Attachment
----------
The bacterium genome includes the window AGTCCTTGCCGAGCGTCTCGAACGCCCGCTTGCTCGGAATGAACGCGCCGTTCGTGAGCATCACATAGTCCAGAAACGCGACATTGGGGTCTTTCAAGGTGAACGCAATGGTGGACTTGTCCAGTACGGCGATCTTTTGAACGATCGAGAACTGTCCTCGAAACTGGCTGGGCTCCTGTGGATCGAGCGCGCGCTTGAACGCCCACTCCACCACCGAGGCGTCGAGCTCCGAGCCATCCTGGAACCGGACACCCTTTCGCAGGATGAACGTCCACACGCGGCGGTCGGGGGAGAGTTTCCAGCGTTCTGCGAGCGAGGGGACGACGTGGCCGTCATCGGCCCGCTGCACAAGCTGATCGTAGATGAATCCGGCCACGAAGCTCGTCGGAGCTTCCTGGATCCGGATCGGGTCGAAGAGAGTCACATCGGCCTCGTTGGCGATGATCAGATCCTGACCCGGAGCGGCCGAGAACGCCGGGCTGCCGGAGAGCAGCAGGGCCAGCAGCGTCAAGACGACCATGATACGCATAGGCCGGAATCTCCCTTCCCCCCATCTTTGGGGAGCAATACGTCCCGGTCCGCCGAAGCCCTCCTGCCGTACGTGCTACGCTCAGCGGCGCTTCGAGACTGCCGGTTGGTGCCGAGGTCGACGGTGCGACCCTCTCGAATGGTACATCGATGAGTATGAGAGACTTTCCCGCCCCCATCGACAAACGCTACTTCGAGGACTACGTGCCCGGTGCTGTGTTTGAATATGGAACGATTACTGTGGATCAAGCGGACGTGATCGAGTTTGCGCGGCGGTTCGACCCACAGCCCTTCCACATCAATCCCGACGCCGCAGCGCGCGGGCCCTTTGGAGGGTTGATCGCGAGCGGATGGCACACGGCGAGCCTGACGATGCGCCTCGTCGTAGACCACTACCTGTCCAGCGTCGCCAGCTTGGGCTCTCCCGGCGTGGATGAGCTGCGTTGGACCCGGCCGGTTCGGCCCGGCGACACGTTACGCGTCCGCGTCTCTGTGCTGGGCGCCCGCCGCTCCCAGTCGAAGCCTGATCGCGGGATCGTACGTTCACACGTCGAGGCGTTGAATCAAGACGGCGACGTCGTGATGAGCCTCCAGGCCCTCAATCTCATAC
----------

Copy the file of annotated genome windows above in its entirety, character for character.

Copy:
The bacterium genome includes the window AGTCCTTGCCGAGCGTCTCGAACGCCCGCTTGCTCGGAATGAACGCGCCGTTCGTGAGCATCACATAGTCCAGAAACGCGACATTGGGGTCTTTCAAGGTGAACGCAATGGTGGACTTGTCCAGTACGGCGATCTTTTGAACGATCGAGAACTGTCCTCGAAACTGGCTGGGCTCCTGTGGATCGAGCGCGCGCTTGAACGCCCACTCCACCACCGAGGCGTCGAGCTCCGAGCCATCCTGGAACCGGACACCCTTTCGCAGGATGAACGTCCACACGCGGCGGTCGGGGGAGAGTTTCCAGCGTTCTGCGAGCGAGGGGACGACGTGGCCGTCATCGGCCCGCTGCACAAGCTGATCGTAGATGAATCCGGCCACGAAGCTCGTCGGAGCTTCCTGGATCCGGATCGGGTCGAAGAGAGTCACATCGGCCTCGTTGGCGATGATCAGATCCTGACCCGGAGCGGCCGAGAACGCCGGGCTGCCGGAGAGCAGCAGGGCCAGCAGCGTCAAGACGACCATGATACGCATAGGCCGGAATCTCCCTTCCCCCCATCTTTGGGGAGCAATACGTCCCGGTCCGCCGAAGCCCTCCTGCCGTACGTGCTACGCTCAGCGGCGCTTCGAGACTGCCGGTTGGTGCCGAGGTCGACGGTGCGACCCTCTCGAATGGTACATCGATGAGTATGAGAGACTTTCCCGCCCCCATCGACAAACGCTACTTCGAGGACTACGTGCCCGGTGCTGTGTTTGAATATGGAACGATTACTGTGGATCAAGCGGACGTGATCGAGTTTGCGCGGCGGTTCGACCCACAGCCCTTCCACATCAATCCCGACGCCGCAGCGCGCGGGCCCTTTGGAGGGTTGATCGCGAGCGGATGGCACACGGCGAGCCTGACGATGCGCCTCGTCGTAGACCACTACCTGTCCAGCGTCGCCAGCTTGGGCTCTCCCGGCGTGGATGAGCTGCGTTGGACCCGGCCGGTTCGGCCCGGCGACACGTTACGCGTCCGCGTCTCTGTGCTGGGCGCCCGCCGCTCCCAGTCGAAGCCTGATCGCGGGATCGTACGTTCACACGTCGAGGCGTTGAATCAAGACGGCGACGTCGTGATGAGCCTCCAGGCCCTCAATCTCATAC